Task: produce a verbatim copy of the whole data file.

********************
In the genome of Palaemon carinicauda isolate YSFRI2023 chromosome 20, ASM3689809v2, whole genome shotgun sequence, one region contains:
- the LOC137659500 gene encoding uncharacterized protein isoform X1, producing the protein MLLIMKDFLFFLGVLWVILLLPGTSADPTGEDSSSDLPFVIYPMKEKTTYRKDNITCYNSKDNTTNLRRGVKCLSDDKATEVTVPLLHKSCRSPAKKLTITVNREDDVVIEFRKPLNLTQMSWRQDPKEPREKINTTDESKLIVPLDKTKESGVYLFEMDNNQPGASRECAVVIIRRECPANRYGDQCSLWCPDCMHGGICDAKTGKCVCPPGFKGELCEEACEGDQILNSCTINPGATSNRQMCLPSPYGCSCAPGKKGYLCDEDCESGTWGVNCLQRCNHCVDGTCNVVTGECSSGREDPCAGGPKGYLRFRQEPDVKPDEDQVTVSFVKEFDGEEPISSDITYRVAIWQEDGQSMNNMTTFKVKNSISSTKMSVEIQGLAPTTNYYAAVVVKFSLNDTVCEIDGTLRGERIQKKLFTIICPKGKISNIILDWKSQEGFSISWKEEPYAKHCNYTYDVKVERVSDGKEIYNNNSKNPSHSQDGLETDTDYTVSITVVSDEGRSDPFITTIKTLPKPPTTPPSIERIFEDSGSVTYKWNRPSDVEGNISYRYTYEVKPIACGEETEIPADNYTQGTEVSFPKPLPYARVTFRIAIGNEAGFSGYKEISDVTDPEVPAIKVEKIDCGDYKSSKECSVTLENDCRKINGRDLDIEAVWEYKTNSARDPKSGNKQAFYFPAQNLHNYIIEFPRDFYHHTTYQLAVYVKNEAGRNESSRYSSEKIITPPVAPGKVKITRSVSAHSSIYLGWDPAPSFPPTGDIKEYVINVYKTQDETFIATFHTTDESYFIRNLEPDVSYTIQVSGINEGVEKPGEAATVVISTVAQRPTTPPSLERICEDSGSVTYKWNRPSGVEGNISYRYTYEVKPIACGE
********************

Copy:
In the genome of Palaemon carinicauda isolate YSFRI2023 chromosome 20, ASM3689809v2, whole genome shotgun sequence, one region contains:
- the LOC137659500 gene encoding uncharacterized protein isoform X1, producing the protein MLLIMKDFLFFLGVLWVILLLPGTSADPTGEDSSSDLPFVIYPMKEKTTYRKDNITCYNSKDNTTNLRRGVKCLSDDKATEVTVPLLHKSCRSPAKKLTITVNREDDVVIEFRKPLNLTQMSWRQDPKEPREKINTTDESKLIVPLDKTKESGVYLFEMDNNQPGASRECAVVIIRRECPANRYGDQCSLWCPDCMHGGICDAKTGKCVCPPGFKGELCEEACEGDQILNSCTINPGATSNRQMCLPSPYGCSCAPGKKGYLCDEDCESGTWGVNCLQRCNHCVDGTCNVVTGECSSGREDPCAGGPKGYLRFRQEPDVKPDEDQVTVSFVKEFDGEEPISSDITYRVAIWQEDGQSMNNMTTFKVKNSISSTKMSVEIQGLAPTTNYYAAVVVKFSLNDTVCEIDGTLRGERIQKKLFTIICPKGKISNIILDWKSQEGFSISWKEEPYAKHCNYTYDVKVERVSDGKEIYNNNSKNPSHSQDGLETDTDYTVSITVVSDEGRSDPFITTIKTLPKPPTTPPSIERIFEDSGSVTYKWNRPSDVEGNISYRYTYEVKPIACGEETEIPADNYTQGTEVSFPKPLPYARVTFRIAIGNEAGFSGYKEISDVTDPEVPAIKVEKIDCGDYKSSKECSVTLENDCRKINGRDLDIEAVWEYKTNSARDPKSGNKQAFYFPAQNLHNYIIEFPRDFYHHTTYQLAVYVKNEAGRNESSRYSSEKIITPPVAPGKVKITRSVSAHSSIYLGWDPAPSFPPTGDIKEYVINVYKTQDETFIATFHTTDESYFIRNLEPDVSYTIQVSGINEGVEKPGEAATVVISTVAQRPTTPPSLERICEDSGSVTYKWNRPSGVEGNISYRYTYEVKPIACGE